So, what is it that makes us Anglicans in the Catholic tradition today? We can say it is a love of tradition, a love of worship and a hundred other ways of saying how we have lived the faith in Christ. The one I like best is that is a realisation that there are holy things in the world. That God lives and sanctifies the things around us if we open our spiritual eyes. Being Catholic is the calling to look beyond what we are to the incredible richness of God working around us and asking to work in us. It is the appreciation that holiness exists and can be recognised.

That is why we find this church such an important place. It is not a place that can be a throne of God one moment and a cup of tea dispensary the next. This is where we find holy things. This is where me meet God. This is where past, present and future meet in the sacrament of the altar. This is where the ghosts still whisper in the pews of devotion past as we await the end of time. It is a place where we search for our completeness, our fulfilment with Christ. It is a place that we use to convert others, by showing them the holiness and love of God.

Buildings and people reflect each other: each is church. What we do here should be our way of evangelising for the future, showing others the love of God, and the glimpse of holiness. Our buildings and people should be a sign to the community of the presence of God.

Here in this place we say prayers for those ghosts of the past, those faithful and not so faithful, who have sought here a place of love and forgiveness. Here in this place priests have tried to teach the face and live the life that is a mirror of Christ. Here in this place we continue to seek the holy in a world that rushes by with no time for the present and no hope for the future. The place has many years of the past, but we look with eager longing to our eternity together.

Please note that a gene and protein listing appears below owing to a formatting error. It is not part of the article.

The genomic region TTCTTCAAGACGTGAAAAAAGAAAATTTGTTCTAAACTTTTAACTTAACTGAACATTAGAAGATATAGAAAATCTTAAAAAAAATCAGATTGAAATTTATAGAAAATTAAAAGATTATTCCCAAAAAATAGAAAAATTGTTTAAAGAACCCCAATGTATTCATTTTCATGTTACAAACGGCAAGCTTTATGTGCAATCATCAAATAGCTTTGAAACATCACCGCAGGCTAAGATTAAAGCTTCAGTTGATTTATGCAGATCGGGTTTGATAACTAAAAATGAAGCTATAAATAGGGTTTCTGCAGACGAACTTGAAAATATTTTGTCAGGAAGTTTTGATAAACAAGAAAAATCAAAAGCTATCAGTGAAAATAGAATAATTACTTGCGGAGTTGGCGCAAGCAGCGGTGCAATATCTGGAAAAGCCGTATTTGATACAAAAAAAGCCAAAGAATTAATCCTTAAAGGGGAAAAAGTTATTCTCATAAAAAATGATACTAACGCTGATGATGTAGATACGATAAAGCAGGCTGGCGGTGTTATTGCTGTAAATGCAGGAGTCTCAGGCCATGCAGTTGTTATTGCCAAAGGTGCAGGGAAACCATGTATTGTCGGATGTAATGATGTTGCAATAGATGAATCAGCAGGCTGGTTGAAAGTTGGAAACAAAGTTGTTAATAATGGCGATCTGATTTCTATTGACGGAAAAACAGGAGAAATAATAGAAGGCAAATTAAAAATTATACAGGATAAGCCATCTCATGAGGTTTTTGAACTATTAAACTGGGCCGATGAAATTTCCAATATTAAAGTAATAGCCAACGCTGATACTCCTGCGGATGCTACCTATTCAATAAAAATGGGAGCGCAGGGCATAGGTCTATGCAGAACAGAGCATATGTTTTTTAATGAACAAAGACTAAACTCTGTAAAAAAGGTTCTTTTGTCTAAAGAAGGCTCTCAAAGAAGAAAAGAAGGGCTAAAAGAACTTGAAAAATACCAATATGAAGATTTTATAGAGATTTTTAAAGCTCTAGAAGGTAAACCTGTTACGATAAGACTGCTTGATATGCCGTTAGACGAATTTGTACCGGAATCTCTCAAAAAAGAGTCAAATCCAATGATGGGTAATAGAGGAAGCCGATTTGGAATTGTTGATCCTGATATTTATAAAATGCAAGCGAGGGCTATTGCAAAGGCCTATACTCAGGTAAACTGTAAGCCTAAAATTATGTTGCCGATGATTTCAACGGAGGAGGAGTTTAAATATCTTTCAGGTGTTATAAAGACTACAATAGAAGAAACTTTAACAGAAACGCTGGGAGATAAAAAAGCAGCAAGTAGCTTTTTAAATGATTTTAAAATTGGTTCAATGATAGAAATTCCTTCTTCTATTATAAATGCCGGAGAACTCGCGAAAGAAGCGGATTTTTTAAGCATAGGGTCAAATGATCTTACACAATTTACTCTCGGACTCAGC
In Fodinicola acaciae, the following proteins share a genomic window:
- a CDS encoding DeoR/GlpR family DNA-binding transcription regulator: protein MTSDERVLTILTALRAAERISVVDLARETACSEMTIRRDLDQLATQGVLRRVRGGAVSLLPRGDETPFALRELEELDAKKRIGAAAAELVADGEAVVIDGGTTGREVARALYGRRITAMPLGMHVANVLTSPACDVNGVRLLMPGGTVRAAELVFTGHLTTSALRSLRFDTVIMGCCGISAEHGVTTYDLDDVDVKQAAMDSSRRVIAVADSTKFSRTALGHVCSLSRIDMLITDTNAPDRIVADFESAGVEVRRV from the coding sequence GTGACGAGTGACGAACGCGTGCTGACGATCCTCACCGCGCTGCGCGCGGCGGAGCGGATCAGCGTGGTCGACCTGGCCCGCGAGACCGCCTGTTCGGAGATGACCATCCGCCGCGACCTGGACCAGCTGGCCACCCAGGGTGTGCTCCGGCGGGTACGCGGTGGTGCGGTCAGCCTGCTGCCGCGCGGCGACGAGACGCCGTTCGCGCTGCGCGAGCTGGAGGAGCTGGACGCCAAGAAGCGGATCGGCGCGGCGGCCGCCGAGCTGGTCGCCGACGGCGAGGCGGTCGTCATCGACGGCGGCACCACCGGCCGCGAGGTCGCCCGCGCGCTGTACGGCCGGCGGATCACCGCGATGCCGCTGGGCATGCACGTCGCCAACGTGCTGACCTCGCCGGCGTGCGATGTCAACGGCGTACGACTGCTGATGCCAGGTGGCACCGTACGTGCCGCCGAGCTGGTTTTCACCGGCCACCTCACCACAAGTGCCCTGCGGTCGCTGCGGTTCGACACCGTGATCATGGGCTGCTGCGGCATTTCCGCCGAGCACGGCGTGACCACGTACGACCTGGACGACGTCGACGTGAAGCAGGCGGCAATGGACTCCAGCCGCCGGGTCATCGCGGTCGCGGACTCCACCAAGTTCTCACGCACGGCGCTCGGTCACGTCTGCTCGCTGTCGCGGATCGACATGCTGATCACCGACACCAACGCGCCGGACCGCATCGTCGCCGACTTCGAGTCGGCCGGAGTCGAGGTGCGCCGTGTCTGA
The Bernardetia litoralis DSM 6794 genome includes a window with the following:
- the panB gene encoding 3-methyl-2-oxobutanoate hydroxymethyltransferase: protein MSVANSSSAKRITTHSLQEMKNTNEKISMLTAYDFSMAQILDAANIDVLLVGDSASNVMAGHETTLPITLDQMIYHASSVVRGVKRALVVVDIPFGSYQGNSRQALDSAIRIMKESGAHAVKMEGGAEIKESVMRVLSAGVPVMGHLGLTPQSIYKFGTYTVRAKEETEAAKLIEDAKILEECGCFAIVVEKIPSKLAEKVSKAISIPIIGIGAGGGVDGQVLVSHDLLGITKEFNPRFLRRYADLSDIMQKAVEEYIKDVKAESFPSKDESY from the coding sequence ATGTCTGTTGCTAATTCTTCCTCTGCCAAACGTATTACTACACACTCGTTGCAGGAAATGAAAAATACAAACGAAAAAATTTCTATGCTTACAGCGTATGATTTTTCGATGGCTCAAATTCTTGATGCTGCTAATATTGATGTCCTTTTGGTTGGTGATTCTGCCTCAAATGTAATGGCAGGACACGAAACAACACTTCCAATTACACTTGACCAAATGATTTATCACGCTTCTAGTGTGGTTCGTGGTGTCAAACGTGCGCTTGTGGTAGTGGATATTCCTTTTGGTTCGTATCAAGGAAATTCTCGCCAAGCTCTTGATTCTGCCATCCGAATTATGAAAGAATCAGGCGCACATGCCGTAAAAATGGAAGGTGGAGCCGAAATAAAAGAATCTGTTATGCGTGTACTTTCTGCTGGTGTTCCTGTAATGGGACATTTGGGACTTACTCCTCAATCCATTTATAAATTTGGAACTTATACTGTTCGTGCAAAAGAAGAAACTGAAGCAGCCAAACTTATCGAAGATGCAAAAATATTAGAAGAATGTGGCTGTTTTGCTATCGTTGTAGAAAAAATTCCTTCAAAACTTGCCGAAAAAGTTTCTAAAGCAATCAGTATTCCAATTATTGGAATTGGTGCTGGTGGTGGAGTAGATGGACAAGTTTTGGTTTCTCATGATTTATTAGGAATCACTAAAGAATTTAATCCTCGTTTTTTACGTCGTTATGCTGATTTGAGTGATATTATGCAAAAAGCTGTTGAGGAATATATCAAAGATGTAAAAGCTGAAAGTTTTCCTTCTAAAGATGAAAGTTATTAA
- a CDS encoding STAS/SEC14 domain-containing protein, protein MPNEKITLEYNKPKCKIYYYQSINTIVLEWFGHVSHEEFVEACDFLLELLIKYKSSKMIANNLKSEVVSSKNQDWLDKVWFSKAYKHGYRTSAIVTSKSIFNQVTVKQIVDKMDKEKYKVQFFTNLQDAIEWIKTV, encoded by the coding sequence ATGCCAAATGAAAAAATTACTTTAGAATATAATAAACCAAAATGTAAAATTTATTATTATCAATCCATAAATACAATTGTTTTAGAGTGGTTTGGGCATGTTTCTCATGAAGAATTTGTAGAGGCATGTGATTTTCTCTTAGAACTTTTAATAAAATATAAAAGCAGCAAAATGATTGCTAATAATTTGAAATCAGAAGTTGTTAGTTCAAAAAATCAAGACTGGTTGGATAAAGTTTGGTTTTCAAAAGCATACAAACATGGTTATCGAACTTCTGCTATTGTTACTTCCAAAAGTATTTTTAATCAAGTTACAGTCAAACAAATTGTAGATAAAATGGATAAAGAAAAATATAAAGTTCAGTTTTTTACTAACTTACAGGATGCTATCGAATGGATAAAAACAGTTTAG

Boundaries – 29 August

Let me talk to you today about boundaries. Boundaries exist around us all the time. Sometimes they are important, sometimes not. We have state boundaries – and at the moment they are very important as we can’t cross them at all. Two years ago, they were almost irrelevant. We have boundaries in our lives, how we deal with others in our lives, how much you can go in an argument or fight before a friendship is destroyed for example. Boundaries exist all the time.

Religion is one area where boundaries also exist. Think back to the Garden of Eden: Adam and Eve were warned they could not touch the fruit of the Tree of Life or the Tree of Knowledge. They were out of bounds, and when the fruit was eaten, consequences resulted. The giving of the Law to Moses that is referenced in the first reading today clearly states the boundaries that the Chosen People were to keep. We think that it was this clarification of the Law, this working out what this means, happened particularly in the time of the exile to Babylon. When the Jews were living among other alien races, it was very easy for them to assimilate and be lost, to forget how they were Jews. But the keeping of dietary laws and other customs defined them as a people that allowed them to keep their identity and then return to the Promised Land. But remember, many Jews stayed in Babylon and continued to be good Jews by keeping the Law. Boundaries helped define the people and preserve who they were.

The Law came to be seen as a boundary on how to behave. As long as you kept the commands, you could live inside a safe space that pleased God. In one sense many of the boundaries made no sense, such as some of the eating requirements, but by keeping them you would know that God was not offended.

It’s a bit like our state boundaries – we all know that the lines are arbitrary, often done by decisions in London in Colonial days, and bear no relationship to what the geography means. I quite sympathise with those who argue that Far north Queensland has much more in common with the Northern Territory than southern Queensland. But I quiet agree that Tasmania has nothing in common with the rest of the states.